Recently we did a practice GCSE statistics paper at school, and here is the question everyone got wrong:
Freddie has 10 innings during the cricket season.
His scores were as follows:
0, 12, 65, 74, 34, 125, 98, 4, 6, 36
Q1: What was his median score?
Q2: What was the range of his scores?
Q3: Which type of average is best suited to the data? Median (Middle No.), Mode (No. that appears most) or Mean (sum of data divided by how many pieces of data)
Q1 and 2 are straightfoward, nearly everyone got them right.
But almost everyone got Q3 wrong, as the answer was median and not mean.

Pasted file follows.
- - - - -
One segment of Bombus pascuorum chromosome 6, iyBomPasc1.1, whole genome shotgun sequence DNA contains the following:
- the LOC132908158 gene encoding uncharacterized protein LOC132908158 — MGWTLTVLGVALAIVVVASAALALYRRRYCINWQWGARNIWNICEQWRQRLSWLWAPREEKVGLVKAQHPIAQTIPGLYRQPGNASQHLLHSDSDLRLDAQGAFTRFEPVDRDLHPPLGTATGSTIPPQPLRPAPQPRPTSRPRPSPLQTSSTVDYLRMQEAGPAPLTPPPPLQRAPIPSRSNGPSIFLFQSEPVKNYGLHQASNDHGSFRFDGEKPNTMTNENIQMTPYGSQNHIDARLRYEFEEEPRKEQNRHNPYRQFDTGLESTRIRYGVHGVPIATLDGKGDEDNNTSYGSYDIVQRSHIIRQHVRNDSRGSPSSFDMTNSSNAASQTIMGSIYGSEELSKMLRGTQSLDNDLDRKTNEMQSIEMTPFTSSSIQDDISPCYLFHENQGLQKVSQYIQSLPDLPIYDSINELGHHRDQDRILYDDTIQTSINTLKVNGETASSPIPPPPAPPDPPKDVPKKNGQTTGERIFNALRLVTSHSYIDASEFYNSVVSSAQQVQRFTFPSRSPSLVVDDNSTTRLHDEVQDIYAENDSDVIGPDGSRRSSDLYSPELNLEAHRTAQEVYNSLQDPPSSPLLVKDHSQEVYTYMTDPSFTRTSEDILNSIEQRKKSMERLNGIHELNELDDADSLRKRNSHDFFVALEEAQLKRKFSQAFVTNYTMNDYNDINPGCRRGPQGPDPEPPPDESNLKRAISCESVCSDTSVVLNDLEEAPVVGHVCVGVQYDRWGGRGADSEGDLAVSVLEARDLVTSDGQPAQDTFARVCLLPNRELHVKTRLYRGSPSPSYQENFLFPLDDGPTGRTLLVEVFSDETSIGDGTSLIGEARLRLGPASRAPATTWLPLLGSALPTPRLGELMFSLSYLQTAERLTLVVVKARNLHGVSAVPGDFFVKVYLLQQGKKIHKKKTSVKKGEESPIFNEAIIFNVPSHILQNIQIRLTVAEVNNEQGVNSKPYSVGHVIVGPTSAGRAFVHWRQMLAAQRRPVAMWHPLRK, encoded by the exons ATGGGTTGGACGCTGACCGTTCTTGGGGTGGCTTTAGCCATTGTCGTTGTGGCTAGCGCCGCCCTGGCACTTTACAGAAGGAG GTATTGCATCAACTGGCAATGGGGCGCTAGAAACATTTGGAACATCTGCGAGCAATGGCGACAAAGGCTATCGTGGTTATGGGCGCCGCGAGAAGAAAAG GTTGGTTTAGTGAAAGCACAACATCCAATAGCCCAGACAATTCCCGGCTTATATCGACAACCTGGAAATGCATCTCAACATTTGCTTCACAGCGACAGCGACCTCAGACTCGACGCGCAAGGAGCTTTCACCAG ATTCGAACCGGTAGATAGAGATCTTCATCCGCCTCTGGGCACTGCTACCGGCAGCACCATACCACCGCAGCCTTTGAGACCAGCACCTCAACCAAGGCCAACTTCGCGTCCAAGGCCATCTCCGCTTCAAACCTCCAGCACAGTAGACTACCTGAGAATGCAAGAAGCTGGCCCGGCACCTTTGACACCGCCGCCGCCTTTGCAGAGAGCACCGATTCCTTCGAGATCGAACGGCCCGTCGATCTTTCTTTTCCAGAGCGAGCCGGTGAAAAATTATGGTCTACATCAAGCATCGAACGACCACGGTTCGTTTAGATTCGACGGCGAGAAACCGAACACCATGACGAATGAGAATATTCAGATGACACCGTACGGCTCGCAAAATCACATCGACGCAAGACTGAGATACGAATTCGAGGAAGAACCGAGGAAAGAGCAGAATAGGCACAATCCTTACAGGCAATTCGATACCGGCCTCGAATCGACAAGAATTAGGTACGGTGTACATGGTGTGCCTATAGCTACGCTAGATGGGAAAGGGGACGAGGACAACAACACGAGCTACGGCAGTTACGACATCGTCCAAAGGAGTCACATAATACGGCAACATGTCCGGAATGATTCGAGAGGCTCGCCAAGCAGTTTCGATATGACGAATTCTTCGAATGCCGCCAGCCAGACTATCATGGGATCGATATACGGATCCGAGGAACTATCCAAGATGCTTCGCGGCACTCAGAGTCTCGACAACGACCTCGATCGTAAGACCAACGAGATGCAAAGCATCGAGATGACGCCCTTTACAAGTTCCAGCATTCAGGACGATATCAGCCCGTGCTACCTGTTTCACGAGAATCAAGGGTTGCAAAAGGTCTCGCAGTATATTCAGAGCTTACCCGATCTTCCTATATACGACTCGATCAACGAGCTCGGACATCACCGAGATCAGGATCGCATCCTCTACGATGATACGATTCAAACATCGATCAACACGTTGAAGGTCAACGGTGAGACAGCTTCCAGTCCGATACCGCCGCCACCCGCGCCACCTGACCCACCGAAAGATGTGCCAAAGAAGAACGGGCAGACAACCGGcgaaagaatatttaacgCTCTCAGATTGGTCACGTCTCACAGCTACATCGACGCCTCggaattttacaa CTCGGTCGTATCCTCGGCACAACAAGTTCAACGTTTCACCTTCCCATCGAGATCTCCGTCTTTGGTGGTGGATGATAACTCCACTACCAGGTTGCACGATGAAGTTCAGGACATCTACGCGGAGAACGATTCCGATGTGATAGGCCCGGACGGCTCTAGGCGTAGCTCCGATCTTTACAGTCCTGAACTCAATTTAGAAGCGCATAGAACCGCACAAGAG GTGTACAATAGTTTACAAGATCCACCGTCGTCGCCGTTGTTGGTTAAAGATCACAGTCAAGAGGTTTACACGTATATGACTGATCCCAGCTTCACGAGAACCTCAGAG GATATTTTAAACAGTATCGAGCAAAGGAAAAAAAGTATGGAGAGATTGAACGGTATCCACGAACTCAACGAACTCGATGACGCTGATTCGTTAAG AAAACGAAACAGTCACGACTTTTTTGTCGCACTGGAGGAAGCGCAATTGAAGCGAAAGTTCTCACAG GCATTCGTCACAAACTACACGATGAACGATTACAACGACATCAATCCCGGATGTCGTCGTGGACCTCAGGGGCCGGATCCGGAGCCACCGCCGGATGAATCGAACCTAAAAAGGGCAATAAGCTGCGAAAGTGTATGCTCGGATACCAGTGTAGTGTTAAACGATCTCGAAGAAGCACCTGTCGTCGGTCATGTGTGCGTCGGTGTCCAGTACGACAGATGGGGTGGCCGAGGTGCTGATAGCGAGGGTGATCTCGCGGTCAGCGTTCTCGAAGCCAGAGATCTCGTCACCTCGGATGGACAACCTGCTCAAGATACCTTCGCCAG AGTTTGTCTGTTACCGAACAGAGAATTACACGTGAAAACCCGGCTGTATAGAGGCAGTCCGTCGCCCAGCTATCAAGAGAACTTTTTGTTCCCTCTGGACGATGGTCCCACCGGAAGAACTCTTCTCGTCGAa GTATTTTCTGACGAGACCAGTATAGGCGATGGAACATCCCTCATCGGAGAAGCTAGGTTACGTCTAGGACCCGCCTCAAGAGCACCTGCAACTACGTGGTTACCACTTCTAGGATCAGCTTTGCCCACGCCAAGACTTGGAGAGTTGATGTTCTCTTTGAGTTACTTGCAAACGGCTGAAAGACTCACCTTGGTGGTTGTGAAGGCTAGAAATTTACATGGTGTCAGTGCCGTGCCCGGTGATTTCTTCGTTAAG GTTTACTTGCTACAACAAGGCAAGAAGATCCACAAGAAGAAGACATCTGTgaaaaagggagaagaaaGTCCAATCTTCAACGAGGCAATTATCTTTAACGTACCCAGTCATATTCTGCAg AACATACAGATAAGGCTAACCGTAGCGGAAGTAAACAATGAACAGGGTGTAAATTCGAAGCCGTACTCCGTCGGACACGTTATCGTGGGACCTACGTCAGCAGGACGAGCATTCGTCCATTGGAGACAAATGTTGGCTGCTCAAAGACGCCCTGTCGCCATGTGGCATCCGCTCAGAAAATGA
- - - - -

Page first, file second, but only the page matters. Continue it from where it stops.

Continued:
This means that according to the marker, the best way to work out a batting average is to line up all the scores low to high and pick the middle number, not the mean which is a normal cricket average.
Two points: I wrote mean as soon as I had read the question, as it is common knowledge a batting average is runs/times out. The only people who got it right had no knowledge of cricket averages at all. Surely the majority of the world (the cricket community) is right?
And in the possibility of a median average being the correct answer, why do we use the mean instead of the median. (Form, year by year analysis, accuracy, fluctuating numbers)
Smiths 'median average' is 50. In his next four innings he scores: 300, 200, 35 and 40, yet as the 50 will still be the middle number, his 'median' does not change.